As N.T. theologian Marxsen pointed out, "Anyone who was an orthodox Jewish believer, who was determined to adhere to 'the faith of our fathers,' who did not want to relinquish the Old Testament and desired 'no other gospel' (and this was all true of the Sadducees) was bound to reject this teaching of 'modern theology.' One did not want to fall victim to 'modernism!' But the Sadducees could not hold back the tide. Expectation of the resurrection of the dead had become general among the Jews by their day. [Willi Marxsen, The Resurrection of Jesus of Nazareth]
Or as Jonathan Swift once put it, as cited by Voltaire:
Is it possible that God explained to the Jews the way they must go to the bathroom in the wilderness (Deut. 23), yet hid from them the dogma of a future life? Jonathan Swift said that according to God’s laws revealed to Moses, God had taken more care of the Jews’ hinder parts than he did of their souls. [Voltaire, The Important Examination of the Holy Scriptures]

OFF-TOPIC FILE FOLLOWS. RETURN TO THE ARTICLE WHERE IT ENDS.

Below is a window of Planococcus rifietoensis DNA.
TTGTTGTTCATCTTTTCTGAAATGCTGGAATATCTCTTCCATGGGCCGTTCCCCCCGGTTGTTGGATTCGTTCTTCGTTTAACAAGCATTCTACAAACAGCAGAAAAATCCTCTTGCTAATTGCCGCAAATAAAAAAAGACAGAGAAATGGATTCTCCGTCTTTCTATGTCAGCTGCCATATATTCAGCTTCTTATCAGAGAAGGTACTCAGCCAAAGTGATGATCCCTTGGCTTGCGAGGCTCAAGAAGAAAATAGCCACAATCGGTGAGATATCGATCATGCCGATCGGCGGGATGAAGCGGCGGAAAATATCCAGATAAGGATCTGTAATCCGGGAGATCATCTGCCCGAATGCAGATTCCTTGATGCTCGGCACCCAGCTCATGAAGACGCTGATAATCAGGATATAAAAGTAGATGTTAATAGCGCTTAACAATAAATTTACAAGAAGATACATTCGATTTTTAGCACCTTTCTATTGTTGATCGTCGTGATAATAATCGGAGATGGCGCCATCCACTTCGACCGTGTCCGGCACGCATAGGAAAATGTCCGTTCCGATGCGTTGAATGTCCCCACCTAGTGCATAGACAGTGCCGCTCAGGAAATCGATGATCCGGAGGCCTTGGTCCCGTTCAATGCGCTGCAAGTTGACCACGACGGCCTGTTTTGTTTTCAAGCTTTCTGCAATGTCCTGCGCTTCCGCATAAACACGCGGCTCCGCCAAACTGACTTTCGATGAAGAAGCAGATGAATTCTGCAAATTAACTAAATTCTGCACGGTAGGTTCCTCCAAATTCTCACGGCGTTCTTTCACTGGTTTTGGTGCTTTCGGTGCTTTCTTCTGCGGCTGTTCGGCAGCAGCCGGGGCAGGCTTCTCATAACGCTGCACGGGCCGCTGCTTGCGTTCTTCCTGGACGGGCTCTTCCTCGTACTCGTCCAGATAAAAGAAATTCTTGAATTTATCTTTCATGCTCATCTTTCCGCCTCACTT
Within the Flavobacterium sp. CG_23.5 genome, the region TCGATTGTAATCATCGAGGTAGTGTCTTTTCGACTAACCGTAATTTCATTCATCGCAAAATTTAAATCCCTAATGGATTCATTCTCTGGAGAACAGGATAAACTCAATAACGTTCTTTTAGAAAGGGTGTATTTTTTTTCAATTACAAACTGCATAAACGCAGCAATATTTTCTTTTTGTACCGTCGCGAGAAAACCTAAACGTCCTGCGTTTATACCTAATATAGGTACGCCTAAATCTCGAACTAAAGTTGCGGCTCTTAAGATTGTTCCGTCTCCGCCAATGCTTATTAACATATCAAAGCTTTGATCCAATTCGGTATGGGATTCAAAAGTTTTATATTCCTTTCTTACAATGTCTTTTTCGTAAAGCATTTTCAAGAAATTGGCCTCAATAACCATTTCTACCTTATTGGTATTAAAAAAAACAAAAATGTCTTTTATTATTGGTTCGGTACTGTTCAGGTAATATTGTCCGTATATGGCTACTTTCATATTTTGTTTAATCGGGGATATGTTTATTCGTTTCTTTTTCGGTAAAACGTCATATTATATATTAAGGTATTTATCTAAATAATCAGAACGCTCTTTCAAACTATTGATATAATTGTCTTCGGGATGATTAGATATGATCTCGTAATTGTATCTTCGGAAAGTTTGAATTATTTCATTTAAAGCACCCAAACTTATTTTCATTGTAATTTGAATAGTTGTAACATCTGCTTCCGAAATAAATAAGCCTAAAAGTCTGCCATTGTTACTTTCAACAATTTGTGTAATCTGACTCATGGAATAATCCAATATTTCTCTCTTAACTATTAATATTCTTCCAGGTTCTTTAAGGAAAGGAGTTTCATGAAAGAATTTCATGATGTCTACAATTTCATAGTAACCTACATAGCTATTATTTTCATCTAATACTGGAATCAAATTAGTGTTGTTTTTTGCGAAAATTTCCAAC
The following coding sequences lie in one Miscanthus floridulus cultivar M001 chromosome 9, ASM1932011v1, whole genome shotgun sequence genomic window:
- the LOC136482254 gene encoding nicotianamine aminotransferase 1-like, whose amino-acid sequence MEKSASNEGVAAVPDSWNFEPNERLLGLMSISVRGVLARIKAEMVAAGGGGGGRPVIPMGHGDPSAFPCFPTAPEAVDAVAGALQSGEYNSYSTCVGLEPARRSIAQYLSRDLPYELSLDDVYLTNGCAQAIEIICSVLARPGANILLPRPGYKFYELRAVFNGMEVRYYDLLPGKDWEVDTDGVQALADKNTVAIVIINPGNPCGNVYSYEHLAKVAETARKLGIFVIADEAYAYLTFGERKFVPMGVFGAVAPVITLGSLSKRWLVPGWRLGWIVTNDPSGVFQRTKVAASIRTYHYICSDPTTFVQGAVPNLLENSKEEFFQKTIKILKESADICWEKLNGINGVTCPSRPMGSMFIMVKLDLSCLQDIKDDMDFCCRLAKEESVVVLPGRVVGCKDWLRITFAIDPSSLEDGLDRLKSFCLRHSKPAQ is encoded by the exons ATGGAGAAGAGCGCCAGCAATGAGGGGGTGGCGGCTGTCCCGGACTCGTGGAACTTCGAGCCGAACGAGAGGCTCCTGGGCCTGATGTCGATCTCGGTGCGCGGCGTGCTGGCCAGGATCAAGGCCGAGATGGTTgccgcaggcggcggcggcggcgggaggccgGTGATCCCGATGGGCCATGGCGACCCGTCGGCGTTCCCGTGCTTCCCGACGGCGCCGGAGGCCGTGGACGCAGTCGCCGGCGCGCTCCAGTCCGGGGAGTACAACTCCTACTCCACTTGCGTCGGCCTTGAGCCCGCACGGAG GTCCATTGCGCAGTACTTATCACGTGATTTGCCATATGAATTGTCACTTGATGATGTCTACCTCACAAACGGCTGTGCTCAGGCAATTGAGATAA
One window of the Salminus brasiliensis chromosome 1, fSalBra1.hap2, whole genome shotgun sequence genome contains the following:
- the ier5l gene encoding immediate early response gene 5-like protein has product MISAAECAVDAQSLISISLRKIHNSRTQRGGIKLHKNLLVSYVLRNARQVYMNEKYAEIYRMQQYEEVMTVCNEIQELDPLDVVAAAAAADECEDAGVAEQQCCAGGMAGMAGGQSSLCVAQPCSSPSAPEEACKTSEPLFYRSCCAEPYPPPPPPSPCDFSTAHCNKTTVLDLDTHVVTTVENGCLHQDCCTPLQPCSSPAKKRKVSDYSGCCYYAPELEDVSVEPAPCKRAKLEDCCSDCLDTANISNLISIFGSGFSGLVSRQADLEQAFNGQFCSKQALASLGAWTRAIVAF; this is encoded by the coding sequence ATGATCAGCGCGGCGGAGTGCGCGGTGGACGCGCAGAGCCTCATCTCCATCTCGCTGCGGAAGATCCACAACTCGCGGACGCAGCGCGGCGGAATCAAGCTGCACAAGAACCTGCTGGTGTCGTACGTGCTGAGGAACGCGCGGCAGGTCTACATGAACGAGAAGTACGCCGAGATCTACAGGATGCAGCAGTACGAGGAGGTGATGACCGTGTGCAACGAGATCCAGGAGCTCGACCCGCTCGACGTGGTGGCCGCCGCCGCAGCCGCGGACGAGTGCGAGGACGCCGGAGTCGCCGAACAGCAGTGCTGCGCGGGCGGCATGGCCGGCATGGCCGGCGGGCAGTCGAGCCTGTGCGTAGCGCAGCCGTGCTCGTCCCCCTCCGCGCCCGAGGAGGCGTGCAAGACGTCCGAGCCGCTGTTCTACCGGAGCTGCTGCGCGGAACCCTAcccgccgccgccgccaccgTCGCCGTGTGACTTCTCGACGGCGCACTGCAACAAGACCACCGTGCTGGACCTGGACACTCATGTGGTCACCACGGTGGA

Edward T. Babinski
is written about "the man under the sun" unique only to this one book. The "man under the sun" is a meaning which implies "the flesh man on the earth" only.This book of wisdom is intended to deal with "flesh man" living under the sun. Naturally when you die in this flesh body you no longer "know anything" according to this flesh world as you are gone from the flesh body and are no longer here. This is not mysterious, it is very simple to understand if you have understanding of what this book is meant to describe. To follow your "logic" in the thinking you ascribe here to this book, how then do you explain Ecclesiastes 12:7 that says after you die your body goes back to dust and then the "spirit" goes back to God who gave it.This of course is not a contradiction at all if one understands how to apply the correct understanding of why Ecclesiastes was written and to "who" to start with.This is a common mistake made by many people when reading the scriptures.Every book has a specific audience it addresses for specific reasons.
I don't know how much falls under this description, but I would speculate quite a lot.
I went into this more deeply in another comment, so I'll end by saying you have to read "scripture" veeeery carefully.